To amplify audience engagement further, event marketers can consider a mobile app as a means to add to intent data and be able to more accurately personalize content and follow up.
Recognizing the power of human connection at events
We’re taught from a young age that handshakes are the bread and butter of first impressions. While a small gesture, the act of shaking someone’s hand upon meeting them is one of the many ways in which networking and human interaction has changed with in-person events getting canceled.
At the end of the day, all humans crave connection – and small acts like this, to larger interactions that make up networking as we know it including face-to-face conversations and one-to-one meetings, play a big role in relationship building.
We’ve seen this supported by the fact that the use of video conferencing tools and apps has sharply increased since stay-at-home initiatives have been put in place in light of COVID-19.
If considering a digital event, create frequent moments for live interaction – whether it be inviting participants to provide input on a session or topic via chat rooms, quick quiz rounds to keep people on their feet, or simply giving access to an easy-to-use networking tool such as an event mobile app, where attendees can “meet-up” or chat in-between sessions.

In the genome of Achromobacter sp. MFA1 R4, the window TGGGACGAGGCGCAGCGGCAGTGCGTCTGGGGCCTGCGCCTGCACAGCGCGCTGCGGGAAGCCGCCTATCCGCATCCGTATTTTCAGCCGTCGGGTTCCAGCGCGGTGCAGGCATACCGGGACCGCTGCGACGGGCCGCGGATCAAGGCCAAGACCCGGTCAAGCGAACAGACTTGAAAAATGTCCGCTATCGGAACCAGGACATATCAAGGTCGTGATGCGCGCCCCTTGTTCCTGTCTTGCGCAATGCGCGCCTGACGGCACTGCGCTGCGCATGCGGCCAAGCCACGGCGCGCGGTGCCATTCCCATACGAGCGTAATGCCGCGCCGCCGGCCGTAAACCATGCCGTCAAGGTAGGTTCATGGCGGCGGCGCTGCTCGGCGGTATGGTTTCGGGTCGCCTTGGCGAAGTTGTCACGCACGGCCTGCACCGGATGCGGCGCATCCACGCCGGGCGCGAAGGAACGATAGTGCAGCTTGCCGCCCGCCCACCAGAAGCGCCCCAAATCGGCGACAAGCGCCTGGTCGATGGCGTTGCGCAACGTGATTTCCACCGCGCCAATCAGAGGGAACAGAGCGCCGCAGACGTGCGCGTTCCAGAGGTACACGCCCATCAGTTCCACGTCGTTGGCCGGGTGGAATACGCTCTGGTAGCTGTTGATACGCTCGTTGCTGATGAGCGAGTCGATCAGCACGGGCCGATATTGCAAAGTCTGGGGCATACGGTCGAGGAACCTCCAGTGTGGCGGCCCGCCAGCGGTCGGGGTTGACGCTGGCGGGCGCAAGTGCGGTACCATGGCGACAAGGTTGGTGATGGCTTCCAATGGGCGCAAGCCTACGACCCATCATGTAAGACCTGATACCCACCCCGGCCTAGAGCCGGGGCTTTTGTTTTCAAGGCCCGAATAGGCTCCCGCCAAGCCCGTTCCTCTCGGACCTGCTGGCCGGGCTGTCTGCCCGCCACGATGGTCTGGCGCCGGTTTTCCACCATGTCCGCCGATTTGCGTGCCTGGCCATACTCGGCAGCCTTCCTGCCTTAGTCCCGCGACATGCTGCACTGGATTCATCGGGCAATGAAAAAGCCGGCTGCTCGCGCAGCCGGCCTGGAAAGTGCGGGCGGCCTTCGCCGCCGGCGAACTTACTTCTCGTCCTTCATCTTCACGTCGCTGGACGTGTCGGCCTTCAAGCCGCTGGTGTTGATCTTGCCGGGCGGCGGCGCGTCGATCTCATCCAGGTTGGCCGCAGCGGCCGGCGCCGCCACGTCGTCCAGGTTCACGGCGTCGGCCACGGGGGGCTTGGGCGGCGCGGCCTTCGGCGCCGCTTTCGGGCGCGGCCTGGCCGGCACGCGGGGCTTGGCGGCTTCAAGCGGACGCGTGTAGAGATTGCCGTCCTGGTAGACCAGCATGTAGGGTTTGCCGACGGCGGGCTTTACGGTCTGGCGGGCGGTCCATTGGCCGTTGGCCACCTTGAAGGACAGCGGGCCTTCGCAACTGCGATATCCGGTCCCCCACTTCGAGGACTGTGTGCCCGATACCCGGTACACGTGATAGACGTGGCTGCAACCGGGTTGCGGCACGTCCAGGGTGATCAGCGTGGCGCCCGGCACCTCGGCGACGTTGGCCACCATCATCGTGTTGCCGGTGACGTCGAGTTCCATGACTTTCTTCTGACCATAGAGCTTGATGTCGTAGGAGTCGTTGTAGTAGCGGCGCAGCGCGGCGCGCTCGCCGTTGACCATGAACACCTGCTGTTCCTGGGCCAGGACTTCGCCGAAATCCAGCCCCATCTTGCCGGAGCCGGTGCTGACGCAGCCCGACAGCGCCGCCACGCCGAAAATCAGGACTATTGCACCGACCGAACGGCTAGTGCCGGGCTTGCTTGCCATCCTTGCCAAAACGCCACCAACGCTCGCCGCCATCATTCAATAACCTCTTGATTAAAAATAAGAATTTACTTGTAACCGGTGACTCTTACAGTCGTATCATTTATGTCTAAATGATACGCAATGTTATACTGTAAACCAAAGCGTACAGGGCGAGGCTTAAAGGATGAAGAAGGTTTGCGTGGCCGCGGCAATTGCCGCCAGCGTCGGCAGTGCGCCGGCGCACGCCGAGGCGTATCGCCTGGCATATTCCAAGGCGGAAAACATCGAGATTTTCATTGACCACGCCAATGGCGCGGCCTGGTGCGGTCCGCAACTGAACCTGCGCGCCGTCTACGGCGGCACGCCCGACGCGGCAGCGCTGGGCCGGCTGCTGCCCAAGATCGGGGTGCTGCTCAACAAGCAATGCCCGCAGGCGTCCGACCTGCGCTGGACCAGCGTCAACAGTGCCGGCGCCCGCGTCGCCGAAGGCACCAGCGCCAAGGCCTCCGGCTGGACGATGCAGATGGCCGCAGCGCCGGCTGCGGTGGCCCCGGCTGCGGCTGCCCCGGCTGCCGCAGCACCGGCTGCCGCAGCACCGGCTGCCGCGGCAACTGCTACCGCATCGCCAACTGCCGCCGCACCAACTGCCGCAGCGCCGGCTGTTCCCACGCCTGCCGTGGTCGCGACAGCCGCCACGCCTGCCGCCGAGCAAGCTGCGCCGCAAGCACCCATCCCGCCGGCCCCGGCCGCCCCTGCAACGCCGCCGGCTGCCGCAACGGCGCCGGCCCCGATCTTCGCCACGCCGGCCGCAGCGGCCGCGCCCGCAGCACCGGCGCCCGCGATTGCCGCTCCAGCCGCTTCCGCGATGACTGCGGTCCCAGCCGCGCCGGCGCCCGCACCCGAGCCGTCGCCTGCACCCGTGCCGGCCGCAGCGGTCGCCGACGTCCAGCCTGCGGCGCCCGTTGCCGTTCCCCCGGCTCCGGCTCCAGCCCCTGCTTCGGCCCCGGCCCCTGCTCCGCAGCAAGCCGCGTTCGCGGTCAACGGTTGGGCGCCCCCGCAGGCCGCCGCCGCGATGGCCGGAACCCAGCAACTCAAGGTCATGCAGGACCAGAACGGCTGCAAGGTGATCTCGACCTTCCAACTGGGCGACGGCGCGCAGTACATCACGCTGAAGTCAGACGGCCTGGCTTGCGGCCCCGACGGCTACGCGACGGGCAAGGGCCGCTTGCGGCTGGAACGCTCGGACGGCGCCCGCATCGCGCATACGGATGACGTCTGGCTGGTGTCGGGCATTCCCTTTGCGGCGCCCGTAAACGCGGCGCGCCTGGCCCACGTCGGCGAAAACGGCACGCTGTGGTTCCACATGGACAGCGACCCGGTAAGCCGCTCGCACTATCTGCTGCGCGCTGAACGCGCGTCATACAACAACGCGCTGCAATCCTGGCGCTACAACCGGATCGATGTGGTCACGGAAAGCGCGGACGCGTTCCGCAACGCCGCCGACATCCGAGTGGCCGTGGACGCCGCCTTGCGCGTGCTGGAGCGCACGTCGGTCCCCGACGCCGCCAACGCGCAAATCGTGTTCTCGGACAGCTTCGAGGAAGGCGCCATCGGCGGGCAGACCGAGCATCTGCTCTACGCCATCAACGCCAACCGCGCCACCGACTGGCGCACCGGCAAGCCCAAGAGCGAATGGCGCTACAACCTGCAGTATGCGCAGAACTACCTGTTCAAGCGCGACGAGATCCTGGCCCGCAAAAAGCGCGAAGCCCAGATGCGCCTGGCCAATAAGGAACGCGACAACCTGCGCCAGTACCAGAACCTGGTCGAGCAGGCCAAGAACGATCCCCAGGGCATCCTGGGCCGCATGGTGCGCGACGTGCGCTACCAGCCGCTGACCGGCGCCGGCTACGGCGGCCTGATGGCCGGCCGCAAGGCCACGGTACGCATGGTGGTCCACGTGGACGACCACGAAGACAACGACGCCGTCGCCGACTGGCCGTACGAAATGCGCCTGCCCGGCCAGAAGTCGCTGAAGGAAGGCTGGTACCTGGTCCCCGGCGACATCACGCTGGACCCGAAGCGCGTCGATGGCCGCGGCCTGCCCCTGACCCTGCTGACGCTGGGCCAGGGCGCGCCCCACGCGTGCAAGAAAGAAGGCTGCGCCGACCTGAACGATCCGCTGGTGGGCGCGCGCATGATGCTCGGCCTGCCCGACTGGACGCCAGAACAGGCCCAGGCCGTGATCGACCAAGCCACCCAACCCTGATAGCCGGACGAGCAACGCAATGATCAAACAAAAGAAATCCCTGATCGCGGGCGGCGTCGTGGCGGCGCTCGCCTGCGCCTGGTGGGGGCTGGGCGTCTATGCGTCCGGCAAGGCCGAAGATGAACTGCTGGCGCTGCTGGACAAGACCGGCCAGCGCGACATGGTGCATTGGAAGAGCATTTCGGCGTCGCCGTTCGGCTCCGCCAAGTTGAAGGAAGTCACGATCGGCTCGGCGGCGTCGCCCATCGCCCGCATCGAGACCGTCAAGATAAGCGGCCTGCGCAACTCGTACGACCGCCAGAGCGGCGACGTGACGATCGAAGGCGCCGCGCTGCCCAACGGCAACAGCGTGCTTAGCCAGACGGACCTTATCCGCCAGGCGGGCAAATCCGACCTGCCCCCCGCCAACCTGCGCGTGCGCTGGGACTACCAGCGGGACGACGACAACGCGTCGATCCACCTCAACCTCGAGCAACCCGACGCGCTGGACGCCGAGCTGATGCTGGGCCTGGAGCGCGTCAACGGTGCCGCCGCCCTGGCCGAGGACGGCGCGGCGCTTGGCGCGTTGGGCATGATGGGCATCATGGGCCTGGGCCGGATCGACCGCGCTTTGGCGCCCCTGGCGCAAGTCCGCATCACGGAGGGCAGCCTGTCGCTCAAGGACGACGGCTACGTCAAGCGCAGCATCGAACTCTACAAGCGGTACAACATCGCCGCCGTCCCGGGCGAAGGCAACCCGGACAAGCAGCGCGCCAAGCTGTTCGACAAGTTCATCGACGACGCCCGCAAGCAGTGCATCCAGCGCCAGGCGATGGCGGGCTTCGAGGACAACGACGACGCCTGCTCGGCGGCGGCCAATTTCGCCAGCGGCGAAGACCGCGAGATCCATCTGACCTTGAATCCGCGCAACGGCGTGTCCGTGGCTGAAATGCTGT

It’s easy to forget in virtual settings that attendees don’t just want to watch content, but they want to be able to interact with it, talk to speakers and other attendees, and provide feedback.
Maintaining authenticity in business relationships
Whenever you’re marketing or selling something, the hardest thing to do is demonstrate authenticity in your approach – and this is made even more difficult when you have to reach people via email and other virtual alternatives, as opposed to in-person events.
Prepare your sales team for networking in a virtual setting – how should their approach change, and how will your digital alternative support it?
Consider the basics like allowing for one-on-one networking opportunities during the virtual gathering, and encouraging your team to always take meetings with video on to offer a more personable conversation.
Also, just like with an in-person event, gathering the right information about your target audience and leads to offer personalized and interactive content is just as, if not more important in a virtual setting.
Understand what data you want to collect before your virtual event kicks off, and use those insights for customized follow-ups to keep people engaged with your content afterwards.
Virtual alternatives can’t replace some of the best moments in-person events offer, but we do have to adjust to this new reality and humanize the digital experience to keep our audiences engaged.
Finding ways to replicate the energy in-person events provide, creating moments for face-to-face engagement and interaction, and sustaining authentic communication with customers and prospects are all top considerations for event marketers and planners as they make the pivot to digital events.
At the end of the day, people are now more than ever looking for reasons to gather (virtually), learn from each other and build meaningful connections.